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Opinion

The CDC-UP Political Dialogue

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In their respective reports following the November 8, 2011 Presidential Run-off election, a number of local and international observer missions, including the Economic Community of West Africa States, ECOWAS and African Union, AU emphasized the urgent need for political dialogue among stakeholders. This many viewed as an important call to the President-elect, Government and people of Liberia so as to avoid future embarrassment for Liberia.

And so, the process ensued with an olive branch from the President-elect and her government to the Congress for Democratic Change, CDC-the party which boycotted the run-off election because, according to its leaders, their presidential results in the October 11, 2011 were “tempered” with even though all of the observers discounted such allegation.

Regrettably, when I and many other well-meaning Liberians harboured the belief that such a political dialogue would have included the first five political parties, considering the results of the October 11 general and presidential elections-National Union for Democratic Progress, NUDP, Liberty Party, LP and Liberia Transformation Party or LTP, the President chose the CDC.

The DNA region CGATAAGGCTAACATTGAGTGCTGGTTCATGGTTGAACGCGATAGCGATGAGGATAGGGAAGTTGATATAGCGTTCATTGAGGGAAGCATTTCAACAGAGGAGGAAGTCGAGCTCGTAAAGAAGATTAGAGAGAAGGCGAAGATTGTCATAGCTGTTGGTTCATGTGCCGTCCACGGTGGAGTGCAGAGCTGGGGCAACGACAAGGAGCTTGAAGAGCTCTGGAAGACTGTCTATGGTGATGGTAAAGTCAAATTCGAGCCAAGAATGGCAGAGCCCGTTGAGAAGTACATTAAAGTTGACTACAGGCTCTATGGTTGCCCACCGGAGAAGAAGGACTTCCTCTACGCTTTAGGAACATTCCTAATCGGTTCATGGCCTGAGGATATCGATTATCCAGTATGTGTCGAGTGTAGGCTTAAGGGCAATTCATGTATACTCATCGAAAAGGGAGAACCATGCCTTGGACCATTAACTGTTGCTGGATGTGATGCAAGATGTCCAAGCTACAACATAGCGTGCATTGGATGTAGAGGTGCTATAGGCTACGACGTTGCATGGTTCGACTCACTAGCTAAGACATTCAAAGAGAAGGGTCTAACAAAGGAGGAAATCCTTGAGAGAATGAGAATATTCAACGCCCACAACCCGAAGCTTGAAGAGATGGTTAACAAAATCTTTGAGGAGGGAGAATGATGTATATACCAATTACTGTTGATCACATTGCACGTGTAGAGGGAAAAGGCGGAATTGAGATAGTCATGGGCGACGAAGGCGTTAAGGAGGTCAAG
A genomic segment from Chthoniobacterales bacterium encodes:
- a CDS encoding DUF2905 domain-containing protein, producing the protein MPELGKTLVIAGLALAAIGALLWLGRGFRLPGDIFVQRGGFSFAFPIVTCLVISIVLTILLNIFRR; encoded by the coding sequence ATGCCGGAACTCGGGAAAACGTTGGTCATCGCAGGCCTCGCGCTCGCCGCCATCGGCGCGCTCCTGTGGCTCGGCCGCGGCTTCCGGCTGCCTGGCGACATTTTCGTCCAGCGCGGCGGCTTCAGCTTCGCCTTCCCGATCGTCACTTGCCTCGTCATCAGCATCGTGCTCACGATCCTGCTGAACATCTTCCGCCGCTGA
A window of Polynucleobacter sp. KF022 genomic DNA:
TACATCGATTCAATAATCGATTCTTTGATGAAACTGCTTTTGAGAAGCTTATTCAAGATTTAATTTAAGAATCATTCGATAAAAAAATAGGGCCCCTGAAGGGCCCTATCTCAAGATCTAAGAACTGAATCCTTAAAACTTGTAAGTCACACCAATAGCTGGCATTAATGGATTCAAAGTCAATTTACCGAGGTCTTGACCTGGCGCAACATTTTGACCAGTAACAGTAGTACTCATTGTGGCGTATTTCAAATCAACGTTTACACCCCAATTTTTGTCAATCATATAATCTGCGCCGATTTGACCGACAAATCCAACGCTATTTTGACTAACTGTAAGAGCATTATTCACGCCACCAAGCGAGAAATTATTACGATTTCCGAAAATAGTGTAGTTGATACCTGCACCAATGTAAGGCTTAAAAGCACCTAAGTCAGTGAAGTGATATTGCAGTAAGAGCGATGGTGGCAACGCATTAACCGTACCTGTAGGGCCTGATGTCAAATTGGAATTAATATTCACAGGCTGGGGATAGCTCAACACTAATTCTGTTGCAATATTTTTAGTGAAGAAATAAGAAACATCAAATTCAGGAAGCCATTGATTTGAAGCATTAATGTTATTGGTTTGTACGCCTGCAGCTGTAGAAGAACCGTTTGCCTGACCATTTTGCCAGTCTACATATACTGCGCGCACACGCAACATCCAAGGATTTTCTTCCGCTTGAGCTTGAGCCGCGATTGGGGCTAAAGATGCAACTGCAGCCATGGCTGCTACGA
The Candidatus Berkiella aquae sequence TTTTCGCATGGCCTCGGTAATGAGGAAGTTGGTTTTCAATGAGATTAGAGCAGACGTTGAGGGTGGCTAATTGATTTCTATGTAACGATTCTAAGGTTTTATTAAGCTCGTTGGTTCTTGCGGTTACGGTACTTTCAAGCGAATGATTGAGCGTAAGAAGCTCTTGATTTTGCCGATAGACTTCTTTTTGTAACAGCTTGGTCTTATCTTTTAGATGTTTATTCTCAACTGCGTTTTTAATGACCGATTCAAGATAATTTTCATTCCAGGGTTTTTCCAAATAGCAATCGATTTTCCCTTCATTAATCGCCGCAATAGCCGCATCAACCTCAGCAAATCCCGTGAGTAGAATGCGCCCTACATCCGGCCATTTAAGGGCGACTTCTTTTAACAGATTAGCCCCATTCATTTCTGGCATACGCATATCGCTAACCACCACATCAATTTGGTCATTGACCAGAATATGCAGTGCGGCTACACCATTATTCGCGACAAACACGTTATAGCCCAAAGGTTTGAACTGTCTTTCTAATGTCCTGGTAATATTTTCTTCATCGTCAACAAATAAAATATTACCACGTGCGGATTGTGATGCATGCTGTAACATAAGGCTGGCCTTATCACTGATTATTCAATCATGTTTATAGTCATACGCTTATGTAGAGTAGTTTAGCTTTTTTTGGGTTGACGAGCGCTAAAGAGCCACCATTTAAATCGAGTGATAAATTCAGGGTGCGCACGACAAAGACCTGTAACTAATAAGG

Whether or not the selective decision was influenced by the violent posture chosen by some executives and stalwarts of the CDC through their public utterances and physical actions (on November 7, 2011), it is not just something about which to conclude. But in the minds of many Liberians, the political dialogue should have actually involved the five top political parties in the October 11, 2011 and only the CDC.

However, it was still in the interest of peace and national reconciliation that may have been made.

Unfortunately, just as Liberians, including ordinary members and sympathizers of the CDC and UP were thinking about the meaningful discussions and a celebrative conclusion of the talks, news about very huge and unreasonable demands began saturating all over the place.

The CDC was reported to be demanding huge ‘cash’ and the Liberia Maritime Authority, as well as Ministries of Finance, Commerce and Justice. The dismissal of the Minister of Justice was another hard demand made by the CDC through its representatives at the political dialogue.

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